Sam Bauman: ‘Eddie the Eagle’ worth catching



Seniors make up a small part of movie audiences in the U.S., something like 20 percent. Which explains why so few movies are aimed at seniors. But don’t miss a chance to see “Eddie the Eagle,” a British movie starring Taron Egerton, a fresh-faced likable chap as Eddie, a would-be ski jumper, and Hugh Jackman as retired alcoholic retired ski jump champion Bronson Peary, who takes Eddie under his wings and teaches him how to ski jump.

Movie starts with Eddie as a child failing at all the kids’ games but never giving up.

As a teen he discovers there are no British applicants for ski jumping at Winter Olympics in Calgary, Canada, and applies to the British Olympic Committee but is told, “You’ll never be an Olympian.”

He preservers and roams the ski jumps in Europe, never making the 61-foot jump required to qualify. Until retired ski jumper Bronson Perry (Hugh Jackman, fine in the role) takes him under his professional wings.

Slowly Eddie improves and finally makes a required 61-foot jump and is in the games. Seniors will undoubtedly be able to identify with Eddie as he bumbles along, sharing a milk toast with Jackman’s booze at critical moments.

The roles of Eddie’s parents are well played, and the actress playing his mother, Jo Hartley, gives a particularly poignant portrayal. The father, played by Keith Allen (currently uncredited on IMDB) is a bit of a caricature, but well acted. Actually, a lot of the supporting cast of characters are caricatures, especially the other ski-jumpers/coaches and the British Olympic Committee. But to an extent that serves to emphasize the struggle for Eddie. Also, for those intent on seeing this film for Christopher Walken (“The Deer Hunter”) he’s in shortly in a warm scene with Jackman.

A problem with most bio-pics is that the hero has to win, which robs the suspense angle. The film “Eddie” avoids this by having Eddie a hero for making the 61-foot jump “the record for a British jumper.”

Pierre de Coubertin, founder of the modern games, said about the Olympics: “The thing in Life is not triumph, but the struggle; the essential thing is not to have conquered but to have fought well.”

The film illustrates that nicely.

Ski jumping may not be familiar to most seniors — I covered a season of ski jumping back then but never had to hike those stairs — but the beautifully filmed sections of a “Eddie” are a fine introduction to the sport.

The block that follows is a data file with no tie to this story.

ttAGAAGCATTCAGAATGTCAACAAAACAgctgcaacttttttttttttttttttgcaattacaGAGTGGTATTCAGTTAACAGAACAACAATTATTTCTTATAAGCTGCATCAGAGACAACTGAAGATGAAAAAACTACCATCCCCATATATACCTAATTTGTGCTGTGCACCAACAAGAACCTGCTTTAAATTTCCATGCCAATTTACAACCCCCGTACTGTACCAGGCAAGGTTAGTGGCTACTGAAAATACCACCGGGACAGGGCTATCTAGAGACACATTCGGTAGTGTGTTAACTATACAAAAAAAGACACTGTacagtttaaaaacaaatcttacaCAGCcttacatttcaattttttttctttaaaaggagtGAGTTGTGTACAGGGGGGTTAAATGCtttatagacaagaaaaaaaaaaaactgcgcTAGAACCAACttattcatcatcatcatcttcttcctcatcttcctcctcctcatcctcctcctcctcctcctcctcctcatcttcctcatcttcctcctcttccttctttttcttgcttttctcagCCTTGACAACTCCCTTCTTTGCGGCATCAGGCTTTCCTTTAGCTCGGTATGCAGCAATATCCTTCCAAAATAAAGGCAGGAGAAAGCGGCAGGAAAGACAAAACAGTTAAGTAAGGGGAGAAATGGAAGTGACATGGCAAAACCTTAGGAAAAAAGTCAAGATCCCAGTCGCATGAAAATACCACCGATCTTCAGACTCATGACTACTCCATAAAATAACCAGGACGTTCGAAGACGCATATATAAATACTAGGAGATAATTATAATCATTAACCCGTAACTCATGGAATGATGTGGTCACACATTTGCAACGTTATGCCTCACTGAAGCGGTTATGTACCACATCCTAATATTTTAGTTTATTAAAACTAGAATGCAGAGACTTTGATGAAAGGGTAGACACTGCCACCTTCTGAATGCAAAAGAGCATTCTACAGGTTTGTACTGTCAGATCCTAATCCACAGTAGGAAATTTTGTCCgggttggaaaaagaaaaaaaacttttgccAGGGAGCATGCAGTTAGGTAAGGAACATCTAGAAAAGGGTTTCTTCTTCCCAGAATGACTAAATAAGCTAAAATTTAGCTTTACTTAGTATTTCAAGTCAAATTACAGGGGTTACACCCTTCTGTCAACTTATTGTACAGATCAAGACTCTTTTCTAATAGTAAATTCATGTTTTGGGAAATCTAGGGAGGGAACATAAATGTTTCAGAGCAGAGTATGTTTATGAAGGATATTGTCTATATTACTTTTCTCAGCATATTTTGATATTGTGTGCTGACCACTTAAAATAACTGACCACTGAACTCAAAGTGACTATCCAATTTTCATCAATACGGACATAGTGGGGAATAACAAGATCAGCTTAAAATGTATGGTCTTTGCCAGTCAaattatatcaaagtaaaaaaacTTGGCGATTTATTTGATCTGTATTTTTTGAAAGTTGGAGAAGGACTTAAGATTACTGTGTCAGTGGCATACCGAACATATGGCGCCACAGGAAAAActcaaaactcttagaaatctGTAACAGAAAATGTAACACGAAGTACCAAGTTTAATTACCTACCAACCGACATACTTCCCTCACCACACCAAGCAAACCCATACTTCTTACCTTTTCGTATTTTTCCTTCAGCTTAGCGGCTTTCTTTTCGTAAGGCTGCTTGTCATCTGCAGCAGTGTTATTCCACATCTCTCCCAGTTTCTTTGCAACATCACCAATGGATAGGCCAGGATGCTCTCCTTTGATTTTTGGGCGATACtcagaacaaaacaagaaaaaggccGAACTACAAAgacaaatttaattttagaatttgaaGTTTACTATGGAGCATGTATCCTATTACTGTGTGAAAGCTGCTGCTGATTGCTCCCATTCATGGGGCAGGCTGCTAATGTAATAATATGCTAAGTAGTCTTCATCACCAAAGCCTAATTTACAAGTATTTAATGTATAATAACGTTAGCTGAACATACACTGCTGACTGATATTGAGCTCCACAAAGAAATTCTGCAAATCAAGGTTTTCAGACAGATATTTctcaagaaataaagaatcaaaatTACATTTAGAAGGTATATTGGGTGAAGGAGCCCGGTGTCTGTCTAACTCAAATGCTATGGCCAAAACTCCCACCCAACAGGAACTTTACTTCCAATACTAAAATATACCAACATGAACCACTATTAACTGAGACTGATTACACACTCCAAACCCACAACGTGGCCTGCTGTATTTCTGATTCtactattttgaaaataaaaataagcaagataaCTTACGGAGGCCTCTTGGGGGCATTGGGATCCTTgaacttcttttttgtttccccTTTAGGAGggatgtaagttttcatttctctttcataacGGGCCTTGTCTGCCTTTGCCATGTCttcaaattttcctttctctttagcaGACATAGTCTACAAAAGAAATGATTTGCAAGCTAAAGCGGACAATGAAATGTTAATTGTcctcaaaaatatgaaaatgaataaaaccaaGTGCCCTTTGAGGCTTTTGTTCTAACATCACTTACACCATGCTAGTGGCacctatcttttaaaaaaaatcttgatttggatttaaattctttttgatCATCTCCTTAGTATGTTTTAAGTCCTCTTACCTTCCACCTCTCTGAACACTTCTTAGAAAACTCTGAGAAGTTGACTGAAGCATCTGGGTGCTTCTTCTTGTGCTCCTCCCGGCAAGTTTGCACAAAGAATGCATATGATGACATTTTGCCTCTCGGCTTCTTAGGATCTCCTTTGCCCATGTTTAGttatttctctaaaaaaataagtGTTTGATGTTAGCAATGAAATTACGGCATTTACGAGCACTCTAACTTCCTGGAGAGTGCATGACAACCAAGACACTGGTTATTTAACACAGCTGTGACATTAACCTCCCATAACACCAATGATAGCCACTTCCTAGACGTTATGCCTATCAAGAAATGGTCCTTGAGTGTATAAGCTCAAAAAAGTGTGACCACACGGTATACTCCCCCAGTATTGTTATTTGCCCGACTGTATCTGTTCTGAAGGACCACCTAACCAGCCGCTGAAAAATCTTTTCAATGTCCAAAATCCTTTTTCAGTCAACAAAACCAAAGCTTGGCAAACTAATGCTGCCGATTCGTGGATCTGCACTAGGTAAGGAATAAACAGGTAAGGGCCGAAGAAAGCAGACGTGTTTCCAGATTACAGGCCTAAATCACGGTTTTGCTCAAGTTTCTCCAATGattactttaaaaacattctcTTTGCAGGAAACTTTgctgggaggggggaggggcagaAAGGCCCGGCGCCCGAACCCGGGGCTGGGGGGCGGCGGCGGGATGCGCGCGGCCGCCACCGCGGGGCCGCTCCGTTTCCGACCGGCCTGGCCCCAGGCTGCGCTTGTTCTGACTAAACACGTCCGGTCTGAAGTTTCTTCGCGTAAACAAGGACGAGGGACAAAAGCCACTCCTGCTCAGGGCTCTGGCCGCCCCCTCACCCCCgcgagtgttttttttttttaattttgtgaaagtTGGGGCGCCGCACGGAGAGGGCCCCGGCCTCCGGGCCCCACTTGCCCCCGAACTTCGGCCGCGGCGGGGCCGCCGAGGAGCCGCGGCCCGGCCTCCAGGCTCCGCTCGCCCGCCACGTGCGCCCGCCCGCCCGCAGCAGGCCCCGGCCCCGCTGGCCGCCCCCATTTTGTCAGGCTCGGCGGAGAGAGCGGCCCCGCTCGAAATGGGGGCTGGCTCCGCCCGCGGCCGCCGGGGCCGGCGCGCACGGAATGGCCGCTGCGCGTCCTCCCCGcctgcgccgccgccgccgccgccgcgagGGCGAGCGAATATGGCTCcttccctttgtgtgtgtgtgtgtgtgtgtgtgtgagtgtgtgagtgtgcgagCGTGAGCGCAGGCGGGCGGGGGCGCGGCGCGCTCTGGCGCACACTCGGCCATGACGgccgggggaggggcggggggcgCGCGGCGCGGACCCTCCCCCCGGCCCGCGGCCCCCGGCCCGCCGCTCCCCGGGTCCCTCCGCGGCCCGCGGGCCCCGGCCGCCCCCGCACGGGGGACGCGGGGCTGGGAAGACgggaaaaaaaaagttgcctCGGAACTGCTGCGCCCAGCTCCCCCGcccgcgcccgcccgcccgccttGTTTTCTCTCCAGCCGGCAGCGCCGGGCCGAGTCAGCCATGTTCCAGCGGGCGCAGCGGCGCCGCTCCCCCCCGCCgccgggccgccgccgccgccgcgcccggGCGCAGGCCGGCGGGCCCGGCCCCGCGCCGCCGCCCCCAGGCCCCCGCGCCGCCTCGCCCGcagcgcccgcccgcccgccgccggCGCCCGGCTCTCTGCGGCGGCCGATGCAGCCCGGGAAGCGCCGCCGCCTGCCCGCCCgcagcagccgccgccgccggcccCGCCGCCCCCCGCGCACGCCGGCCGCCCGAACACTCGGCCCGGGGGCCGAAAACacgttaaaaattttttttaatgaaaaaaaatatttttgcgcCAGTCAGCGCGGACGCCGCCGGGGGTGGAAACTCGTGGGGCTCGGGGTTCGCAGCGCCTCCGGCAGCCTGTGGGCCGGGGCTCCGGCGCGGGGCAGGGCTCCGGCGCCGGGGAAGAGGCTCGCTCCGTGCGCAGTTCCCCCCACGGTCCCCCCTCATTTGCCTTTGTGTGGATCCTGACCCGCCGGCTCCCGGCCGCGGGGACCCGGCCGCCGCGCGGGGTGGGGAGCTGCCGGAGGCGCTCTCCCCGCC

Seniors can admire Eddie’s desire to excel. Eddie’s a kind of peoples’ favorite showing again and again that there are always a way to excel if you sacrifice enough.


I get lots of mail from health products companies apparently hoping I’ll share their product news with readers. If a product looks reasonable I check it out on the not infallible Internet. Most strike out with too many negative reports. Some times a flier catches my eye and I check it out. Such was the case with one from the Nutrition Action Healthletter, a nonprofit outfit that checked out. The headline was “We name names.” What the outfit was naming was examples of restaurant food that was perhaps overly nutritious.

Some examples:

Judging from the label on Stouffer’s Satisfying Servings of White Meat Chicken Pot Pie there was only 590 calories, 11 grams of saturated fat, and 930 milligrams of sodium. But that’s only half a pie. Eat the whole as most do and you’re talking 1,180 calories, 26 grams of saturated fat (more than a day’s worth and 1,860 mg of sodium, over a day’s worth).

An average cup of Campbell’s condensed chicken noodle soup has 810 mg of sodium but most people eat a whole can, which contains 2,030 mg of sodium, more than an adult should consume in a whole day. Look for Campbell’s Healthy Request soups. Better yet, choose sodium reduced soups at Trader Joe’s.

The Starbucks venti (20 ounce) white chocolate mocha with 2 percent milk and whipped cream is more than just coffee. Figure 580 calories, 14 grams of saturated fat and 11 teaspoons of added fat.

Can’t decide? Oliver Garden’s restaurants offer a Tour of Italy — homemade lasagna, lightly breaded chicken parmigiana and creamy fettuccine. That all odds up to 1,450 calories, 33 grams saturated fat, 3,830 grams of sodium. Add a garden salad with dressing (150 calories) and 760 mg of sodium and you consume 1,740 calories (nearly a day’s worth) and 4,960 mg of sodium (three day’s worth).

I’ll share some more of these diet-busters soon.

Sam Bauman writes about senior affairs, among other things, for the Nevada Appeal.


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